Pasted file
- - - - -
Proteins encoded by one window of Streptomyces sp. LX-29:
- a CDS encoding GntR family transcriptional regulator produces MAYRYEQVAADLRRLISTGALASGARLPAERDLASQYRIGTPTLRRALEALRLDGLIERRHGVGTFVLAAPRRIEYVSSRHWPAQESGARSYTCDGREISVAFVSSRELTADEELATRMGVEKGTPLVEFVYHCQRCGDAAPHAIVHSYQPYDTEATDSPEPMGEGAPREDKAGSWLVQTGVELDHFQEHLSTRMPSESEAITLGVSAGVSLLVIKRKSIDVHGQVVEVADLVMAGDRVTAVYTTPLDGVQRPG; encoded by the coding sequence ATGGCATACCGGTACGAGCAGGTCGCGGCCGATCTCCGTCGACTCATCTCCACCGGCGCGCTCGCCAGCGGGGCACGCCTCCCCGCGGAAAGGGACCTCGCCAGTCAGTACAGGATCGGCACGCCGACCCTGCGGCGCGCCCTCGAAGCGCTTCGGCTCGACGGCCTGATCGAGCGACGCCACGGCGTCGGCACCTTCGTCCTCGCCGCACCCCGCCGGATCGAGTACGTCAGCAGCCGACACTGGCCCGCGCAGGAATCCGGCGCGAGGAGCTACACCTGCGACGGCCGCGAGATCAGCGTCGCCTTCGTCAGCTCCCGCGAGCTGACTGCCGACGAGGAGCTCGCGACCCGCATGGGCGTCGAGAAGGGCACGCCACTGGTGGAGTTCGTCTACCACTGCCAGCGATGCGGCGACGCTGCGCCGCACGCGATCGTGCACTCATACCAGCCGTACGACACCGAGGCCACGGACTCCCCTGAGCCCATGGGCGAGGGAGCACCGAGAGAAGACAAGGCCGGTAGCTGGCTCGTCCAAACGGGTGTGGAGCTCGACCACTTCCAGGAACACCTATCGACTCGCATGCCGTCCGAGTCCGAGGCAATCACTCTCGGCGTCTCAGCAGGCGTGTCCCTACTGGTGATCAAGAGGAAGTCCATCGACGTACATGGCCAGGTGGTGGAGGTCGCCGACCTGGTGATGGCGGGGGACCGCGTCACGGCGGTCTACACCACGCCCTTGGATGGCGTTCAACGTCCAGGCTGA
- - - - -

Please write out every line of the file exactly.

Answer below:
Proteins encoded by one window of Streptomyces sp. LX-29:
- a CDS encoding GntR family transcriptional regulator produces MAYRYEQVAADLRRLISTGALASGARLPAERDLASQYRIGTPTLRRALEALRLDGLIERRHGVGTFVLAAPRRIEYVSSRHWPAQESGARSYTCDGREISVAFVSSRELTADEELATRMGVEKGTPLVEFVYHCQRCGDAAPHAIVHSYQPYDTEATDSPEPMGEGAPREDKAGSWLVQTGVELDHFQEHLSTRMPSESEAITLGVSAGVSLLVIKRKSIDVHGQVVEVADLVMAGDRVTAVYTTPLDGVQRPG; encoded by the coding sequence ATGGCATACCGGTACGAGCAGGTCGCGGCCGATCTCCGTCGACTCATCTCCACCGGCGCGCTCGCCAGCGGGGCACGCCTCCCCGCGGAAAGGGACCTCGCCAGTCAGTACAGGATCGGCACGCCGACCCTGCGGCGCGCCCTCGAAGCGCTTCGGCTCGACGGCCTGATCGAGCGACGCCACGGCGTCGGCACCTTCGTCCTCGCCGCACCCCGCCGGATCGAGTACGTCAGCAGCCGACACTGGCCCGCGCAGGAATCCGGCGCGAGGAGCTACACCTGCGACGGCCGCGAGATCAGCGTCGCCTTCGTCAGCTCCCGCGAGCTGACTGCCGACGAGGAGCTCGCGACCCGCATGGGCGTCGAGAAGGGCACGCCACTGGTGGAGTTCGTCTACCACTGCCAGCGATGCGGCGACGCTGCGCCGCACGCGATCGTGCACTCATACCAGCCGTACGACACCGAGGCCACGGACTCCCCTGAGCCCATGGGCGAGGGAGCACCGAGAGAAGACAAGGCCGGTAGCTGGCTCGTCCAAACGGGTGTGGAGCTCGACCACTTCCAGGAACACCTATCGACTCGCATGCCGTCCGAGTCCGAGGCAATCACTCTCGGCGTCTCAGCAGGCGTGTCCCTACTGGTGATCAAGAGGAAGTCCATCGACGTACATGGCCAGGTGGTGGAGGTCGCCGACCTGGTGATGGCGGGGGACCGCGTCACGGCGGTCTACACCACGCCCTTGGATGGCGTTCAACGTCCAGGCTGA